Platelet Count

Alternate Names

  • Thrombocyte Count
  • PLT

Platelets are a blood component made in the bone marrow necessary for normal blood clotting. When injury occurs, platelets will clump (aggregate) at the site, which forms a blood clot and stops the bleeding. The total number of platelets that are in a specific volume of blood can be counted. This test is done on people who are having heavy menstrual periods, have small purple bruises (purpura) on the extremities, or nosebleeds that are difficult to stop. Platelet count is also measured in people who are being treated for diseases causing bone marrow dysfunction or thrombocytopenia (low platelet count).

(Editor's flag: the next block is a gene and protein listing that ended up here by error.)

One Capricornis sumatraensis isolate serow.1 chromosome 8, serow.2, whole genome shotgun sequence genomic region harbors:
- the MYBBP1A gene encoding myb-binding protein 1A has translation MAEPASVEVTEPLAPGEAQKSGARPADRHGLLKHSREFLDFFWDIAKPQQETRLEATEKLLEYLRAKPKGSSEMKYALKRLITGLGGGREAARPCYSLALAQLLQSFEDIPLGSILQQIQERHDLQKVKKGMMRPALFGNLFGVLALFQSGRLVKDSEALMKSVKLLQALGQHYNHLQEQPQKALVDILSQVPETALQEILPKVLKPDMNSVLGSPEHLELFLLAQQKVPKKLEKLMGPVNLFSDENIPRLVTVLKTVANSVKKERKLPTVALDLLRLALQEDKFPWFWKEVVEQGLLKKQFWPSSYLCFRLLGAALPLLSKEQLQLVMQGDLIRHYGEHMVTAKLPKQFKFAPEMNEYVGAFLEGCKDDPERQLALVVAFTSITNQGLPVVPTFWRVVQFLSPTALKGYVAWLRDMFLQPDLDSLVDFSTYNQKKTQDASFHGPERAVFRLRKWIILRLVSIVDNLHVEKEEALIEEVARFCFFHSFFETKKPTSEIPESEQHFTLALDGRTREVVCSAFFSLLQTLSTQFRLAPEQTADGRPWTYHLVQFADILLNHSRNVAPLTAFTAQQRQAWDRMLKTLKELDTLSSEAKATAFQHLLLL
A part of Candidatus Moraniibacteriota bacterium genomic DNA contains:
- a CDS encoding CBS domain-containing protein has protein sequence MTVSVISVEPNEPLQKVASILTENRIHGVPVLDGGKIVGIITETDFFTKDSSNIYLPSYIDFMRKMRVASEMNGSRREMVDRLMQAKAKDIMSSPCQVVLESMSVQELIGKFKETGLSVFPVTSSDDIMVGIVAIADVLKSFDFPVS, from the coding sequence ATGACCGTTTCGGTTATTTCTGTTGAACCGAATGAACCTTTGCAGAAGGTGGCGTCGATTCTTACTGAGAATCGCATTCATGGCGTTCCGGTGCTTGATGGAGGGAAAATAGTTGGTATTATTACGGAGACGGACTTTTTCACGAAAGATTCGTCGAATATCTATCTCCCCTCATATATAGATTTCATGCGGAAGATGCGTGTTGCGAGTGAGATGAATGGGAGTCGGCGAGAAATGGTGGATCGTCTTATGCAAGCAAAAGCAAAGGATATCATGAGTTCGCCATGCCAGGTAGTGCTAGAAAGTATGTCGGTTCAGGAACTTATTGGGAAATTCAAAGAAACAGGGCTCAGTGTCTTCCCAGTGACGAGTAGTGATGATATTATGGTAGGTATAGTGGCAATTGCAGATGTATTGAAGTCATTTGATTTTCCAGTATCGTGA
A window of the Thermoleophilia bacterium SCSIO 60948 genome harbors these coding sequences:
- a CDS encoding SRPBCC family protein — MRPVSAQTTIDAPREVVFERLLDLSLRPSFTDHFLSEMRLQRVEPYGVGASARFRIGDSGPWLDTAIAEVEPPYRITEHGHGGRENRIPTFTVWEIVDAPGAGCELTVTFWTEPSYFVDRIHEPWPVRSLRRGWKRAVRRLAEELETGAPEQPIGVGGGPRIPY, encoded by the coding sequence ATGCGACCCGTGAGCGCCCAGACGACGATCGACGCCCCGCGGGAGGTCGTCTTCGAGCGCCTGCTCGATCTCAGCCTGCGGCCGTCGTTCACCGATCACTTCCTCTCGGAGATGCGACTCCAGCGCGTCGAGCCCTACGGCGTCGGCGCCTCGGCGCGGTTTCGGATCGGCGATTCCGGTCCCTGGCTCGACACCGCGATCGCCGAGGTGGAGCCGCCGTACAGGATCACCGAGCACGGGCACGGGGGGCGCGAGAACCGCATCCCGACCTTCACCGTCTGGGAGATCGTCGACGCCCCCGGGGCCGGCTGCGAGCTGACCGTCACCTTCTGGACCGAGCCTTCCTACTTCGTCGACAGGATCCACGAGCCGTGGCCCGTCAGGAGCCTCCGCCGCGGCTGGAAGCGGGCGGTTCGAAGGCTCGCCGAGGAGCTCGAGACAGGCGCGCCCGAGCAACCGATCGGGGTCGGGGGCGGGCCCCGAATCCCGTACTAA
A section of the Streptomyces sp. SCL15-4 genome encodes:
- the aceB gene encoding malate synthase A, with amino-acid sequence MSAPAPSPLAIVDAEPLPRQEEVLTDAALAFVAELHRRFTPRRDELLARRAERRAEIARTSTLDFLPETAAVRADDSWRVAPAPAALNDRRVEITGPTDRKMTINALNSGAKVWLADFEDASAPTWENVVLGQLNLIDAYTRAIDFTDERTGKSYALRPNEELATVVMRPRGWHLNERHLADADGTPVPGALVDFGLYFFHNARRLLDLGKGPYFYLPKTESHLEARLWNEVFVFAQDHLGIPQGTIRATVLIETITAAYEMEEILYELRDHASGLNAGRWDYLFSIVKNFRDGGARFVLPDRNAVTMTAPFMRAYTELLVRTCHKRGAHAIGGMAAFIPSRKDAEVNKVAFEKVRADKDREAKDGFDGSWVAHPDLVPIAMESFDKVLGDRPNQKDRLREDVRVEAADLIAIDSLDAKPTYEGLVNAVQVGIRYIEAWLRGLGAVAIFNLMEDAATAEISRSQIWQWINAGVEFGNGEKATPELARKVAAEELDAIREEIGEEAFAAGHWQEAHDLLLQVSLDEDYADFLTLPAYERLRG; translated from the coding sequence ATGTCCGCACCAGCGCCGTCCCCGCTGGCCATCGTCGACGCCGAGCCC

Low blood platelet counts are seen in people with infections, excessive bleeding due to trauma, ITP (idiopathic thrombocytopenia purpura), DIC (disseminated intravascular coagulation), inherited disorders, hemolytic anemia, SLE (systemic lupus erythmatosis), leukemia, abnormal formation of blood clots in the extremities, chemotherapy, or large numbers of blood transfusions that do not contain platelets. High blood platelet counts are seen in people with iron deficiency, following spleen removal, rheumatoid arthritis, or cancer.

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